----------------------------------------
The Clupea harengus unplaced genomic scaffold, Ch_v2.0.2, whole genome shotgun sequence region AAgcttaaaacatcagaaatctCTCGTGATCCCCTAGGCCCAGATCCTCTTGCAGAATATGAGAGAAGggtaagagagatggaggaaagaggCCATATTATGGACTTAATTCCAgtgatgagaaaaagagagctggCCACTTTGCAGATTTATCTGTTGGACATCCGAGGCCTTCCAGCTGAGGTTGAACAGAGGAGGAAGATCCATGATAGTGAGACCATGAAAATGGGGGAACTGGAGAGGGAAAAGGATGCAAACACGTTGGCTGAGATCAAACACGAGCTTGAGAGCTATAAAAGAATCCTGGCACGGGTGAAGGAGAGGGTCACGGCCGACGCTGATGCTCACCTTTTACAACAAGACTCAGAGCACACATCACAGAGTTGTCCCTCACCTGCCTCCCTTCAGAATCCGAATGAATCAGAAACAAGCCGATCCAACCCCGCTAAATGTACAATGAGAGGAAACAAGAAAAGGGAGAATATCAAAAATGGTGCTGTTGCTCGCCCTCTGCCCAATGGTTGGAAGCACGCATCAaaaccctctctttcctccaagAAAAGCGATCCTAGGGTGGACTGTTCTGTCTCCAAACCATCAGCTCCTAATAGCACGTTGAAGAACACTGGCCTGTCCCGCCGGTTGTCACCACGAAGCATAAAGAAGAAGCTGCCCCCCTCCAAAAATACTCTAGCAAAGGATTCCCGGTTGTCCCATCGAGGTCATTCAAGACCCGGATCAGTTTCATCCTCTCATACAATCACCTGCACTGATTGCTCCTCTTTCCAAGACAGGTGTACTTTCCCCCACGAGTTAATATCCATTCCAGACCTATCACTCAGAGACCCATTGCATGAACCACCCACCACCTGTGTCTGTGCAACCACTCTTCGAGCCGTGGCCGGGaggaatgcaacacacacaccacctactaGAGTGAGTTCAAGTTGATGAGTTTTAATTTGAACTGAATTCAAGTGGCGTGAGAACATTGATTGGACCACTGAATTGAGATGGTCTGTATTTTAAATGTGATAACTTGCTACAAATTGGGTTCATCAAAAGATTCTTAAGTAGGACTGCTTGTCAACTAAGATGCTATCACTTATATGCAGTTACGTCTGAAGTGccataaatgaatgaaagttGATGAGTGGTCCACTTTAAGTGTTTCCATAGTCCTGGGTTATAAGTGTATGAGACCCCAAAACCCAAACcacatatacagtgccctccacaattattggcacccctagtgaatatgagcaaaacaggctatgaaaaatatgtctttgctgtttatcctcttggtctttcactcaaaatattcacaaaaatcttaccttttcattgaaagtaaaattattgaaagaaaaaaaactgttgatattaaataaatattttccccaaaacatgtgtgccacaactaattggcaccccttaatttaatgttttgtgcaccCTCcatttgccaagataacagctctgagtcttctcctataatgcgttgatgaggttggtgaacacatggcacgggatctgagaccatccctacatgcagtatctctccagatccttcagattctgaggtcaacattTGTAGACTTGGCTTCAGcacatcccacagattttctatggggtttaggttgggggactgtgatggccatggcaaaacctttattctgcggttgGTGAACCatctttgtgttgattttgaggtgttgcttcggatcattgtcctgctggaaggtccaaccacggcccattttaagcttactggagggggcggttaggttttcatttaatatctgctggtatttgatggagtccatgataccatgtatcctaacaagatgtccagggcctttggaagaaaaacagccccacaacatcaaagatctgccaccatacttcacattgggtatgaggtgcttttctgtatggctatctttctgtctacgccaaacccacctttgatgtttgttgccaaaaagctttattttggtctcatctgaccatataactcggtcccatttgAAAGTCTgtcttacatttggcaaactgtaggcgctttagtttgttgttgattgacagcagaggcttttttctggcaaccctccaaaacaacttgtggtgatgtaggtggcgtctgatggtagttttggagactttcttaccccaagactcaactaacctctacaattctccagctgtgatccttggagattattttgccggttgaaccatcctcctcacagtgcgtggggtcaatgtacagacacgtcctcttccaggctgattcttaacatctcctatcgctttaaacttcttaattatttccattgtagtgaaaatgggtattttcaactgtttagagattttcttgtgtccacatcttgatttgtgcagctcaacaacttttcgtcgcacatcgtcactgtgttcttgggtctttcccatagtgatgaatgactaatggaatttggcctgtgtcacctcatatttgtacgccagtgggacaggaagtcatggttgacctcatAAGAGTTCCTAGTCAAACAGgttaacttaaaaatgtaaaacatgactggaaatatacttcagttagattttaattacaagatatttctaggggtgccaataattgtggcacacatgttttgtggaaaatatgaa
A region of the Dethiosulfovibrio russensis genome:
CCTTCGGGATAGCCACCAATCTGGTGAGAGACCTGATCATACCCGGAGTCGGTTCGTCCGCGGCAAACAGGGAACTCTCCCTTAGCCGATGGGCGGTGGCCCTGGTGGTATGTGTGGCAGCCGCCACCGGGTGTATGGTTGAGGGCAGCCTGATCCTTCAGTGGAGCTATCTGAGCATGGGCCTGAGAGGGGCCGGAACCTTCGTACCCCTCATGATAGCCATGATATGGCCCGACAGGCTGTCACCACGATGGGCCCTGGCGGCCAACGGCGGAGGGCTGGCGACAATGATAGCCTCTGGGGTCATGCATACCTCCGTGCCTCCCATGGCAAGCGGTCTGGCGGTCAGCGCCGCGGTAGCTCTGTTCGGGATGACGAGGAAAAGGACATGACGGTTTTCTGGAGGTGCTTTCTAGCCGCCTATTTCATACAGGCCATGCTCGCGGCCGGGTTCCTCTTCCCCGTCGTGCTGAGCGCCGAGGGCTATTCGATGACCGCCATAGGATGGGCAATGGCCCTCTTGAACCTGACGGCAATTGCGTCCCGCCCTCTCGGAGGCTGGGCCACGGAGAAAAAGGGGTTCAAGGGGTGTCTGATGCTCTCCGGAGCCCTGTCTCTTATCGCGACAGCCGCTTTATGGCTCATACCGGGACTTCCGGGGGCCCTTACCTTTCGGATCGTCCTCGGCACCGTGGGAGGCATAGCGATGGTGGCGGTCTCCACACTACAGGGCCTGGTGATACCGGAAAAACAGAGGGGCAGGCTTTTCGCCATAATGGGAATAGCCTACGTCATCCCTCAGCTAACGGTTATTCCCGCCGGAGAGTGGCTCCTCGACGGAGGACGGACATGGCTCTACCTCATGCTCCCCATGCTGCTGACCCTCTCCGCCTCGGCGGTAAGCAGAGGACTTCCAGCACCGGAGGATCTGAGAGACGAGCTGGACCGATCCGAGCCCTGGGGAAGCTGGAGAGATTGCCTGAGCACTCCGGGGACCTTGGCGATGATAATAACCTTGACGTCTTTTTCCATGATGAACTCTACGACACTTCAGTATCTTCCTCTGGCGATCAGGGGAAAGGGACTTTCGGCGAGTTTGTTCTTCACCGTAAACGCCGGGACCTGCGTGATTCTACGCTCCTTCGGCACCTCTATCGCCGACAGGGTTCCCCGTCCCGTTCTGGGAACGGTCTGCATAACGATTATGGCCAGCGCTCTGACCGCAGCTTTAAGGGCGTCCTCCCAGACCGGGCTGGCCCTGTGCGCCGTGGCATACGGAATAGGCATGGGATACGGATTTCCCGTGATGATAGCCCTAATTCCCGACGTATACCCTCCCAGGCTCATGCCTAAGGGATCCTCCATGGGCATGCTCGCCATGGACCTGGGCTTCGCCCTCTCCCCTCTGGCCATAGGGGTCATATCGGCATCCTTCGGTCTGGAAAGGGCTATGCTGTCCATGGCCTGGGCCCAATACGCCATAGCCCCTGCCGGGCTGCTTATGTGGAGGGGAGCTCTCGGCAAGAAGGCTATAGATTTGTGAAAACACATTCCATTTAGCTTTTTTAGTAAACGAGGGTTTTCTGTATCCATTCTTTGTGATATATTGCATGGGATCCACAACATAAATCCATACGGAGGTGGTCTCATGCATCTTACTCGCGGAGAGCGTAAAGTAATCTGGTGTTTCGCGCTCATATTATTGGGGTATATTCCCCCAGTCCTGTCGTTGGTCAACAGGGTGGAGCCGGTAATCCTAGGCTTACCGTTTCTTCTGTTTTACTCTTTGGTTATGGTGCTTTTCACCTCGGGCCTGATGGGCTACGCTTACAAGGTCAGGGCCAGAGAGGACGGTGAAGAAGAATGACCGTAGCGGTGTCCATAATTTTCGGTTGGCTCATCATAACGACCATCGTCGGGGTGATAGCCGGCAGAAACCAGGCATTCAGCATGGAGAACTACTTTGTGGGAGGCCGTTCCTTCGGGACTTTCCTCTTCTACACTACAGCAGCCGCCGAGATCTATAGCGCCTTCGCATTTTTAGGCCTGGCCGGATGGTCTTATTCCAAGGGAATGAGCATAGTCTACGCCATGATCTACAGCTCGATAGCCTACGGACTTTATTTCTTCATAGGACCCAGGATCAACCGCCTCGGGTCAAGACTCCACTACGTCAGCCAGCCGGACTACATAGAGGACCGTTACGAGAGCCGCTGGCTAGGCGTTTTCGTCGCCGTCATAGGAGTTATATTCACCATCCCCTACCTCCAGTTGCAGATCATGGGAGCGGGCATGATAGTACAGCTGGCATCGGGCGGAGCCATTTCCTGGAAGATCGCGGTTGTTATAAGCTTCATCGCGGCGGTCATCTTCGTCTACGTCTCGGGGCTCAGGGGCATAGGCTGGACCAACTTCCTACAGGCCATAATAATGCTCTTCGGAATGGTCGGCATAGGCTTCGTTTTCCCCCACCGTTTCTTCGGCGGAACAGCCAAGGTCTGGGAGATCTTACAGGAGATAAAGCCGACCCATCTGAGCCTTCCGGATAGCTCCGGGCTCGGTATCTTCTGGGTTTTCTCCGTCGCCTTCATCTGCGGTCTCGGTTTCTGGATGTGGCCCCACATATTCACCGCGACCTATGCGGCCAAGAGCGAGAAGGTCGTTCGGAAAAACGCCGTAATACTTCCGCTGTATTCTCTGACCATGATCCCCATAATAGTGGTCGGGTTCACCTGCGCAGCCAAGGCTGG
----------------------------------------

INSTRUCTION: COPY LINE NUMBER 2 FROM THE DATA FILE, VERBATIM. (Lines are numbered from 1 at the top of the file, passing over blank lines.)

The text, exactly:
A region of the Dethiosulfovibrio russensis genome: